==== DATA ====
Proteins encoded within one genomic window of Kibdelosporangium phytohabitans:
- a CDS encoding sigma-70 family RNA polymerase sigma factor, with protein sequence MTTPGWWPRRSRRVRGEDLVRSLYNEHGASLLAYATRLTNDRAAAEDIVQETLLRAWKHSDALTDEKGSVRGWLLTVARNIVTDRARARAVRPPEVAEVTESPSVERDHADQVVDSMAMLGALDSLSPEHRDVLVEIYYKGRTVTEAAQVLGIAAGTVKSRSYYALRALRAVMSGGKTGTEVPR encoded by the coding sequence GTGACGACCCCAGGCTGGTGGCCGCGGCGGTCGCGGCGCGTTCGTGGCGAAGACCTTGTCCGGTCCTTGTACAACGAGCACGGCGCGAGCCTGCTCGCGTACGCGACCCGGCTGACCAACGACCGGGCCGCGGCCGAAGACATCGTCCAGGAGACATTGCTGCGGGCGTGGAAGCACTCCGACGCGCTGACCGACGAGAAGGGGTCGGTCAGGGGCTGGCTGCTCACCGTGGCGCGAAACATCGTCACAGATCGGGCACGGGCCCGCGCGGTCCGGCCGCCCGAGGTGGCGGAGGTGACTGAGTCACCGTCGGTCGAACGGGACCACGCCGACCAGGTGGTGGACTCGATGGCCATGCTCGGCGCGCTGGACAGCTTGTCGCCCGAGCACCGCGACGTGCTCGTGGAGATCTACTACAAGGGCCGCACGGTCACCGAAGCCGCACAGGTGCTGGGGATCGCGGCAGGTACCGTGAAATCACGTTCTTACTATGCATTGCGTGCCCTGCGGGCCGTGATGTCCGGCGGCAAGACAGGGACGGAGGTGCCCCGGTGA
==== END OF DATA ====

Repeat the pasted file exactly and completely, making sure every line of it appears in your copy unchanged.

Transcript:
Proteins encoded within one genomic window of Kibdelosporangium phytohabitans:
- a CDS encoding sigma-70 family RNA polymerase sigma factor, with protein sequence MTTPGWWPRRSRRVRGEDLVRSLYNEHGASLLAYATRLTNDRAAAEDIVQETLLRAWKHSDALTDEKGSVRGWLLTVARNIVTDRARARAVRPPEVAEVTESPSVERDHADQVVDSMAMLGALDSLSPEHRDVLVEIYYKGRTVTEAAQVLGIAAGTVKSRSYYALRALRAVMSGGKTGTEVPR encoded by the coding sequence GTGACGACCCCAGGCTGGTGGCCGCGGCGGTCGCGGCGCGTTCGTGGCGAAGACCTTGTCCGGTCCTTGTACAACGAGCACGGCGCGAGCCTGCTCGCGTACGCGACCCGGCTGACCAACGACCGGGCCGCGGCCGAAGACATCGTCCAGGAGACATTGCTGCGGGCGTGGAAGCACTCCGACGCGCTGACCGACGAGAAGGGGTCGGTCAGGGGCTGGCTGCTCACCGTGGCGCGAAACATCGTCACAGATCGGGCACGGGCCCGCGCGGTCCGGCCGCCCGAGGTGGCGGAGGTGACTGAGTCACCGTCGGTCGAACGGGACCACGCCGACCAGGTGGTGGACTCGATGGCCATGCTCGGCGCGCTGGACAGCTTGTCGCCCGAGCACCGCGACGTGCTCGTGGAGATCTACTACAAGGGCCGCACGGTCACCGAAGCCGCACAGGTGCTGGGGATCGCGGCAGGTACCGTGAAATCACGTTCTTACTATGCATTGCGTGCCCTGCGGGCCGTGATGTCCGGCGGCAAGACAGGGACGGAGGTGCCCCGGTGA